Through all this, family gathered around doing their best to lift me up. “You can do this” they would say, “ There’s medicine for it” and “ Oh you’re gonna beat this.” Somewhere in the midst of all this tumult I noticed something. Fifty some odd years had conditioned me as to what I was to expect. Life had laid out a path before me and I had little choice but to follow. Like a train on rails, there was a beginning and an end. I was for lack of a better term, “along for the ride.” Oddly enough I began to find an almost indescribable peace in this new found “uncertainty.”

During my last visit my oncologist suggested an MRI in an effort to determine whether “it” had indeed found a way into my grey matter. After a lot of time sitting on the beach and no small amount of urging from my family, I made a painful decision. I simply didn’t want to know. Needless to say; my decision went over like the ever so popular “excrement in the punch bowl.” But somehow I found peace in the uncertainty.

As a man I’ve come to believe most guys find the same peace, that’s why it’s so difficult to get us into the physician’s office. We’ve heard it said, and honestly, most have even said it themselves, “I’m not goin’ cause they might find somethin’.” The hunter, provider, he man in us all, deeply ingrained in our psyche finds a bit of peace in the not knowing. A popular sitcom made common place the reference to Schrödinger’s cat, Google it, it’s interesting reading. In my case, that’s what lies at the core of my reasoning.

As long as the cat in my brain is both alive and dead, I find life just a bit easier to live. It’s taken me nearly three years, and a great deal of soul searching before I at last allowed peace to replace just a bit of the fear and even some of the anger. I am routinely asked the same question; Don’t you wanna know for sure? To be brutally honest, I’m not sure that I do. I refuse to assign myself an expiration date, I don’t live by a curfew (I never have), and no I don’t eat all the stuff the pundits tell me I should.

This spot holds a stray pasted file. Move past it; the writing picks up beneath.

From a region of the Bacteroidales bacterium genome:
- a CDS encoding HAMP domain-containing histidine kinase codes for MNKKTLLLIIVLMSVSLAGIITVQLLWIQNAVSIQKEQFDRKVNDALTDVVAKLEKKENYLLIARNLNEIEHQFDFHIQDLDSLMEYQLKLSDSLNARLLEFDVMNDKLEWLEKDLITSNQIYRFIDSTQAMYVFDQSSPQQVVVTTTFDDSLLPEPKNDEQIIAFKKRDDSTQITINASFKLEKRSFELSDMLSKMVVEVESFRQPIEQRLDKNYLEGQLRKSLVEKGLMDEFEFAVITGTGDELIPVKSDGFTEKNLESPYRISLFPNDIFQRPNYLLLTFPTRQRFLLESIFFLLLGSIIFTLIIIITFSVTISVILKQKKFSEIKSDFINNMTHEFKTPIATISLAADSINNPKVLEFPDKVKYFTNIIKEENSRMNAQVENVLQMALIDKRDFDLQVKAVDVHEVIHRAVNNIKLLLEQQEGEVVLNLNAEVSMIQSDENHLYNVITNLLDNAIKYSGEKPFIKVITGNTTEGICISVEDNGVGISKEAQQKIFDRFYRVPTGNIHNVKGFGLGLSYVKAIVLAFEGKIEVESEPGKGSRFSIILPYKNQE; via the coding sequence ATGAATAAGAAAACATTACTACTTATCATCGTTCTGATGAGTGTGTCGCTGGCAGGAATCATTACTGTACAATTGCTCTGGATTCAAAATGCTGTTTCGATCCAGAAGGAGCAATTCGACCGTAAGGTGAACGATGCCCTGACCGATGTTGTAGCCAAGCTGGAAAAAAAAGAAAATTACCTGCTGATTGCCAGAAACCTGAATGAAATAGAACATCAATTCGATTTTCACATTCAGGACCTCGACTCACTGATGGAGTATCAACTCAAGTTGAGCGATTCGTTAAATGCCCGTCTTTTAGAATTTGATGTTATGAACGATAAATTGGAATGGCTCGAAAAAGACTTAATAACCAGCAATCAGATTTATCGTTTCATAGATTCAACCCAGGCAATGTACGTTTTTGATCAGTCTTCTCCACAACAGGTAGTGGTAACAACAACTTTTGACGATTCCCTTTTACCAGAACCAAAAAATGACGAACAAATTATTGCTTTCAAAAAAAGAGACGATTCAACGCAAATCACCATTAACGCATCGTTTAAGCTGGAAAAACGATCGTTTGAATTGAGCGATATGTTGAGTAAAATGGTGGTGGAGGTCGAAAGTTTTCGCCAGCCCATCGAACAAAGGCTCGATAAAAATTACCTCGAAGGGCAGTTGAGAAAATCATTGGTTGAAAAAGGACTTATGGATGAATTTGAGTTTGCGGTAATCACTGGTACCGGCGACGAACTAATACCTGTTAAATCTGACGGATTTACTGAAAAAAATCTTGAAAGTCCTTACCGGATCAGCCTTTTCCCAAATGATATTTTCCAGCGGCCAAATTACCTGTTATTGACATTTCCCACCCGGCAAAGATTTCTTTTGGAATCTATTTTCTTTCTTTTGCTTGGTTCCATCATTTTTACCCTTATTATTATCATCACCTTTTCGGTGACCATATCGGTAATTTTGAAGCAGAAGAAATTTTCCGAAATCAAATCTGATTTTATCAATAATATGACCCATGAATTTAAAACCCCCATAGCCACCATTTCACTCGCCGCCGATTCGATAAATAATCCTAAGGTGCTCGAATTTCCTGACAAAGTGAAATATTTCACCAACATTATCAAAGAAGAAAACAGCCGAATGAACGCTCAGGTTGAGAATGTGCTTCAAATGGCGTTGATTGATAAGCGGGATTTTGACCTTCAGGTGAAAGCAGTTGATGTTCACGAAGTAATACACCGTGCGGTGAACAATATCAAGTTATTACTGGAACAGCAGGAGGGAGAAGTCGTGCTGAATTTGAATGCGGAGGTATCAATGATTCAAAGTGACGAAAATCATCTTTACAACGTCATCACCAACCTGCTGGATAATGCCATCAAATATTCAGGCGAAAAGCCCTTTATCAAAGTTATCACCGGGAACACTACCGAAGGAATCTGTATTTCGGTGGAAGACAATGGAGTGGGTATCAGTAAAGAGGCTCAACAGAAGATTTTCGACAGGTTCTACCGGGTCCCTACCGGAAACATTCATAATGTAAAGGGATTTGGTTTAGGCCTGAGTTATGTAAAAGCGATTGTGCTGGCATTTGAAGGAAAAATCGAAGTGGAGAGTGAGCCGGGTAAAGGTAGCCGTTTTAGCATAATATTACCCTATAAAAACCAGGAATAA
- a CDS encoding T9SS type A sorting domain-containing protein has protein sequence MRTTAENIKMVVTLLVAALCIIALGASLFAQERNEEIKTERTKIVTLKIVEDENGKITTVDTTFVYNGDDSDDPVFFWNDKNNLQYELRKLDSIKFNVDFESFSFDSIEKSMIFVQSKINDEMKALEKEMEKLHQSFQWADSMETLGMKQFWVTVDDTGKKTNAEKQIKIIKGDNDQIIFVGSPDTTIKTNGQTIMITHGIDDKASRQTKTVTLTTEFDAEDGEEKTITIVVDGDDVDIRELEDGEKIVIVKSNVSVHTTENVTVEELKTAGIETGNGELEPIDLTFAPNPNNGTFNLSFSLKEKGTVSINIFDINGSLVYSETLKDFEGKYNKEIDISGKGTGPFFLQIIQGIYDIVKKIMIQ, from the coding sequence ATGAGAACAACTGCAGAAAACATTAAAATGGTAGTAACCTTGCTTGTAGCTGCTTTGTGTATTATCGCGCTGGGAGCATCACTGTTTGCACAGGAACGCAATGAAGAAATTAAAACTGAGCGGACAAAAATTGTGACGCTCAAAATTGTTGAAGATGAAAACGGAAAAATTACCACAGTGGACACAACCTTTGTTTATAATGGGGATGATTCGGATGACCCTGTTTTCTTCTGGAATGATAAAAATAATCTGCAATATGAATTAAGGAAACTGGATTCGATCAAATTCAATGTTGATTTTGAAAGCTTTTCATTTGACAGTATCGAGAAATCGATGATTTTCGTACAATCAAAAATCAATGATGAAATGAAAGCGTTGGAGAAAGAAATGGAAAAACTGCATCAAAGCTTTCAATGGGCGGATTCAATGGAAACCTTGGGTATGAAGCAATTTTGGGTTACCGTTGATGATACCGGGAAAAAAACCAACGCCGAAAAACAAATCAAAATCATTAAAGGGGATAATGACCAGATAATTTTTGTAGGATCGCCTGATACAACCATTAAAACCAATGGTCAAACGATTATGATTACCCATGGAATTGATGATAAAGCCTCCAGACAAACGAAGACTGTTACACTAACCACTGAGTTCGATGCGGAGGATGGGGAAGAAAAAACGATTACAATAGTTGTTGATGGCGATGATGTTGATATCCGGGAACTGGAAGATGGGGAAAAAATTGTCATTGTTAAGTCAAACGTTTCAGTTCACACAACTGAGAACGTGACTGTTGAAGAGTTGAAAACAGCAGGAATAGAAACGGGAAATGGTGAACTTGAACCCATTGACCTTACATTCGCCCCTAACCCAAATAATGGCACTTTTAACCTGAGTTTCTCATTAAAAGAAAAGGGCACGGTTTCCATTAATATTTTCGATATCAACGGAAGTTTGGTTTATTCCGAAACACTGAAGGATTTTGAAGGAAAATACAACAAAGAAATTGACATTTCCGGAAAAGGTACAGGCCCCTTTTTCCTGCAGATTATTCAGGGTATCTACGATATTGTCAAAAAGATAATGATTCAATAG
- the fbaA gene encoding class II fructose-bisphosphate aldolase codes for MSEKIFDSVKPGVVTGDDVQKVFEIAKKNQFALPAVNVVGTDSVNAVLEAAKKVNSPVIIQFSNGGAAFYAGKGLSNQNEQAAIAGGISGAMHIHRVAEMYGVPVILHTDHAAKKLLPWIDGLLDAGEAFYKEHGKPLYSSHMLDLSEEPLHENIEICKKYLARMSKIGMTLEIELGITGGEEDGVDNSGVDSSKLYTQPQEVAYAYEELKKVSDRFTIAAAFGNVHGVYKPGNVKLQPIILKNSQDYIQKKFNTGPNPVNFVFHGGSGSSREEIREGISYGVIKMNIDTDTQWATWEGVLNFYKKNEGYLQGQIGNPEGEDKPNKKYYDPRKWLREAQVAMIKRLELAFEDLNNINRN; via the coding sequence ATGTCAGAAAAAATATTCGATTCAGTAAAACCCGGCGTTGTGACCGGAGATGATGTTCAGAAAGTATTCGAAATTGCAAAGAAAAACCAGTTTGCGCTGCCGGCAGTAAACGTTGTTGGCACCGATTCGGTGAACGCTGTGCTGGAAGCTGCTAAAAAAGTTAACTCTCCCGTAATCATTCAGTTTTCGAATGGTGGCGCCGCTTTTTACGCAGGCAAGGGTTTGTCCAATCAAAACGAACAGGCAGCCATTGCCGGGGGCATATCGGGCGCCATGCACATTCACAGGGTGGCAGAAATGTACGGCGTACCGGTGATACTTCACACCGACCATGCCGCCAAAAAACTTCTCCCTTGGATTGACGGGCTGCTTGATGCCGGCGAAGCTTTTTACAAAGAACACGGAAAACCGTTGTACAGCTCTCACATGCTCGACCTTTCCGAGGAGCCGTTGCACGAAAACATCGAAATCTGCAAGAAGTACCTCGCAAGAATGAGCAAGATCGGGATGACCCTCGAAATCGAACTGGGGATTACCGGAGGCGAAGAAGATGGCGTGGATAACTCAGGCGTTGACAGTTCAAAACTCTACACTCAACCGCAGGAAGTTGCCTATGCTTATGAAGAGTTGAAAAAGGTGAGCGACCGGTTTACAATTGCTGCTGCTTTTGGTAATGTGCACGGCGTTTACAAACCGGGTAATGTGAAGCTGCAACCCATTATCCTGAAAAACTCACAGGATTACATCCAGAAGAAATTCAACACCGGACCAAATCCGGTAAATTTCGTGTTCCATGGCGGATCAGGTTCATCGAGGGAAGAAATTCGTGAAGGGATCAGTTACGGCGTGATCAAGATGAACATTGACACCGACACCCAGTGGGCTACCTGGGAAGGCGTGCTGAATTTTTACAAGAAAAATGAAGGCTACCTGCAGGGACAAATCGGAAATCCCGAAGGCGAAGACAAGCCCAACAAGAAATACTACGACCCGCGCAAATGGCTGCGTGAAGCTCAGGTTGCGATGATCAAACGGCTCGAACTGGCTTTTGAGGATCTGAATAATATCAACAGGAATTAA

Life is not a set course laid out before us, there is no set track, no map or GPS. The best we can do is simply that, “The best we can do.” It’s more likely a carnival (if I’m allowed the cheesy metaphor). Yes the milk bottles are rigged, the ring toss is near impossible, and those darts are dull on purpose. But we still give it our all simply because our little girl just has to have that pink and yellow striped elephant. So by God the manly man is gonna get it for her, never mind the dozens of goldfish we take home only to flush to oblivion a few days later.

Uncertainty has forced me to appreciate the journey, enjoy the day, simply because I’m not sure of the ending. I’m not entirely certain, but I think maybe just a little bit of that may be rubbing off on the rest of my family and that’s a good thing. I have no idea how much time I have left, I have chosen to live the day. I try not to ruin those days by fermenting solely on what happens at the inevitable end. As we all do, I have my beliefs, so choose to believe or not, the choice is yours to make. I don’t believe there is a right one or wrong one.

So, guys listen, yes that means you. Stop looking down at the rails, stop chugging away like the engine that could without looking up at the destination. Postpone that business trip, just stop. Take a breath, look around, focus intently on those bottles in front of you. Shoot a wink at your little girl and win that damned elephant.

Published by The Tin Cup Clan

Mike had never considered himself an author until in his fifties an advanced cancer diagnosis for him to worry about the legacy he would leave for his children and grandchildren. Once the treatments began he needless to say, found himself with plenty of time to put pen to paper. The result was a culmination of stories soon to be named The Tin Cup Clan. A simpler time but not necessarily the greatest of times. The story of a group of young boys trying to survive the harsh reality of coal country, poverty, and just simply growing up. Along the way friendships are formed, old town mysteries are solved, and lessons are learned that will last a life time.